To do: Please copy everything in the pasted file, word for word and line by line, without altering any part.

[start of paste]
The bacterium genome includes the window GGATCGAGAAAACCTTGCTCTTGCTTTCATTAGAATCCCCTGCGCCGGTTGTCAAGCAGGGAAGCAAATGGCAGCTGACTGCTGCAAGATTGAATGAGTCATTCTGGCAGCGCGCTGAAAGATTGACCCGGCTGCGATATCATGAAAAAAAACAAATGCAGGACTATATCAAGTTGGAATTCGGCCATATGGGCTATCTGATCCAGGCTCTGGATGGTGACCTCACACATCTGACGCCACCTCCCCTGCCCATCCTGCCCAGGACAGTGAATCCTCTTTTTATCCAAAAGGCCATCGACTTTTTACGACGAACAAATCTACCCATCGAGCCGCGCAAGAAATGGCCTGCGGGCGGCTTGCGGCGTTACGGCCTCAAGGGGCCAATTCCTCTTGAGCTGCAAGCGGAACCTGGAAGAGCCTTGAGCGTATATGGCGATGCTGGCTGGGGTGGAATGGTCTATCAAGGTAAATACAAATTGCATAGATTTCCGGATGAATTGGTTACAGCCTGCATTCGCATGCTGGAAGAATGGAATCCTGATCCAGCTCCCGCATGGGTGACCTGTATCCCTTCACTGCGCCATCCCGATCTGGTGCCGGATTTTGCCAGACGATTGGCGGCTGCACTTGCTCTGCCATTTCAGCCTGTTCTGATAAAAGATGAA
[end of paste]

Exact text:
The bacterium genome includes the window GGATCGAGAAAACCTTGCTCTTGCTTTCATTAGAATCCCCTGCGCCGGTTGTCAAGCAGGGAAGCAAATGGCAGCTGACTGCTGCAAGATTGAATGAGTCATTCTGGCAGCGCGCTGAAAGATTGACCCGGCTGCGATATCATGAAAAAAAACAAATGCAGGACTATATCAAGTTGGAATTCGGCCATATGGGCTATCTGATCCAGGCTCTGGATGGTGACCTCACACATCTGACGCCACCTCCCCTGCCCATCCTGCCCAGGACAGTGAATCCTCTTTTTATCCAAAAGGCCATCGACTTTTTACGACGAACAAATCTACCCATCGAGCCGCGCAAGAAATGGCCTGCGGGCGGCTTGCGGCGTTACGGCCTCAAGGGGCCAATTCCTCTTGAGCTGCAAGCGGAACCTGGAAGAGCCTTGAGCGTATATGGCGATGCTGGCTGGGGTGGAATGGTCTATCAAGGTAAATACAAATTGCATAGATTTCCGGATGAATTGGTTACAGCCTGCATTCGCATGCTGGAAGAATGGAATCCTGATCCAGCTCCCGCATGGGTGACCTGTATCCCTTCACTGCGCCATCCCGATCTGGTGCCGGATTTTGCCAGACGATTGGCGGCTGCACTTGCTCTGCCATTTCAGCCTGTTCTGATAAAAGATGAA